Formerly of Facebook, Meta joins the growing list of technology companies laying off employees en masse. One wonders if cryptocurrency-related companies will be next to follow suit.
According to the Wall Street Journal, Meta plans “widespread layoffs” as early as this week. Economics International cites “insiders” who describe this wave of layoffs as one of the biggest in the tech sector.
Meta’s layoffs closely followed last week’s Twitter, when the platform’s new owner Elon Musk blatantly fired half of the staff.
Twitter had about 7,500 employees before Musk arrived, which means about 3,700 people have lost their jobs.
According to sources cited by The Wall Street Journal, the extent of Meta’s layoffs will be lower in percentage terms than what happened to Twitter. However, the number of people who will be unemployed may be much higher than that.
During the periodic balance sheet earnings presentation held last October 26, Meta CEO Mark Zuckerberg already hinted that management cuts would be implemented. On that occasion, the need to focus investments in “a small number of high-priority growth areas” was reiterated.
“This means that some teams will grow significantly, but other teams will have to sit out or downsize over the next year.” During the conference, Zuckerberg also added:
“From an aggregate perspective, we expect the organization to be about the same size or slightly smaller at the end of 2023 than it is today.”
The third quarter was not a good one for Meta investors, as the company lost more than $3.5 billion. The big loss is due in large part to the huge investments Meta has made in its metaverse-focused division, known as Reality Labs. According to partial balance sheet data, this division alone has incurred $9.4 billion in losses in its nine months of operation.
Meta’s suffering is only the tip of the iceberg, and the entire technology sector is currently facing great difficulties. The US technology sector has long been the thermometer for the global performance of stock markets.
Now is not the time to buy Big Tech stock
While this advice may sound contradictory, analysts warn that now is not the time to buy short technology stocks. This is also supported by CNBC economist Jim Cramer, citing technical analysis by expert Caroline Borodin. The analysis of the charts highlights the particular distress in which the tech sector finds itself.
Therefore, it is believed that Big Tech will not soon be able to recover from the abyss in which it is plunging, after the crisis that affected the entire year of 2020 and also a large part of the current year.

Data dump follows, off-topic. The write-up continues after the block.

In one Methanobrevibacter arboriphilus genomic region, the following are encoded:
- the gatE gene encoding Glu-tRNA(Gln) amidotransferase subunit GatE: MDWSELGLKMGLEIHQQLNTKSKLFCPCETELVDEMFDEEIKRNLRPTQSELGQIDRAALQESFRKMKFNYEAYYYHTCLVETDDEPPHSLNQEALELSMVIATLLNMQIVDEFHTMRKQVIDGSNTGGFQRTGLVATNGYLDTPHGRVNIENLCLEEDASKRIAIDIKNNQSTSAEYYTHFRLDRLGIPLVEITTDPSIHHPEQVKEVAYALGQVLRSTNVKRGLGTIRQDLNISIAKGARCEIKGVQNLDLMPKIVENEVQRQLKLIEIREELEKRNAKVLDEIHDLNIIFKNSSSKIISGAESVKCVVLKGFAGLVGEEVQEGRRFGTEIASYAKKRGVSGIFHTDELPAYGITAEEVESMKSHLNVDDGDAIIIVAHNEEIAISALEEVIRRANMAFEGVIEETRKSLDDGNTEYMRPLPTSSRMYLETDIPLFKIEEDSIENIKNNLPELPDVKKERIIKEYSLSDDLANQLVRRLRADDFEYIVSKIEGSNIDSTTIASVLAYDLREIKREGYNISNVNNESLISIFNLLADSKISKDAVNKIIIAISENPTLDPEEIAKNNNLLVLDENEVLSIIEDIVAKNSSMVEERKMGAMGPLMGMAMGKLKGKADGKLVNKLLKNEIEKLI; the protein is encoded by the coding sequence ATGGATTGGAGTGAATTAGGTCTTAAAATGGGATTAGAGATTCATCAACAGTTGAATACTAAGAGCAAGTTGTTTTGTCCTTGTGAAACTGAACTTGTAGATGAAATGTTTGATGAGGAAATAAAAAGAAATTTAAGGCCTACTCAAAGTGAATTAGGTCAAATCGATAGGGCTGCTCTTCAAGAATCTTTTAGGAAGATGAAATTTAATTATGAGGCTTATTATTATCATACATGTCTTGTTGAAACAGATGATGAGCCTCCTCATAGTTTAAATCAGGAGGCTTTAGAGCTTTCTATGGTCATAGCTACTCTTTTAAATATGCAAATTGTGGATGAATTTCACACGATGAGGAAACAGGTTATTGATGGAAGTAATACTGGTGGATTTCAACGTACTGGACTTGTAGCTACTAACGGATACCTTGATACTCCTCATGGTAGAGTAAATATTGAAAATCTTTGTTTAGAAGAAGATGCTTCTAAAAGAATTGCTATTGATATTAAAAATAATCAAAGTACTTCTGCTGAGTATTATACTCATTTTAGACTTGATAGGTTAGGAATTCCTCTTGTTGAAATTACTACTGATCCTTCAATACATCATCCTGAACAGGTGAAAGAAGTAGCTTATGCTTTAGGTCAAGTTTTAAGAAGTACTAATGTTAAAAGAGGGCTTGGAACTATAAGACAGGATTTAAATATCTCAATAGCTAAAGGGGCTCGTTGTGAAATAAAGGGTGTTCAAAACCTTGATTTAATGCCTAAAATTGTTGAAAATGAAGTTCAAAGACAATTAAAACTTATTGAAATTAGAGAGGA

Will crypto companies follow suit?
The question now is whether cryptocurrency companies will follow the example of tech companies and announce layoffs. The relationship between the two productive sectors is well known, which largely share the same risk capital lenders, and trading often notes the similarities between the stock market and the cryptocurrency market.
Crypto companies are known to be very sensitive to the price performance of major cryptocurrencies. So, considering that the cryptocurrency market has been bearish for a year now, it is not entirely out of the question that companies revolving in this production area will also start laying off workers.
Layoffs at at least three crypto companies in November alone
So far, at least three major crypto companies announced in November that they would lay off between 10% and 30% of their employees. Widespread Twitter user Wu Blockchain reported this earlier this month.
Galaxy Digital, which is led by former financial investor Mike Novogratz, appears to be considering laying off “up to 20% of its workforce” even if the number isn’t final yet.
“We are always looking for the optimal team structure and strategy, and when they are ready, we will share our projects,” comments Galaxy Digital spokesperson Michael Worsthorn, who also admitted that the entire sector “continues to be grappled with macro phenomena.”
The second largest crypto company in the eye of the storm is BitMEX, the derivatives and spot product exchange, which recently laid off some of its employees although the percentage of employees left without a job was not announced.
Finally, Digital Currency Group (DCG), a large company with subsidiaries across various segments of the crypto sector, cut 10% of its workforce as part of the restructuring process. The layoffs were necessary, a company spokesperson explains, to prepare for “the next phase of expansion.”
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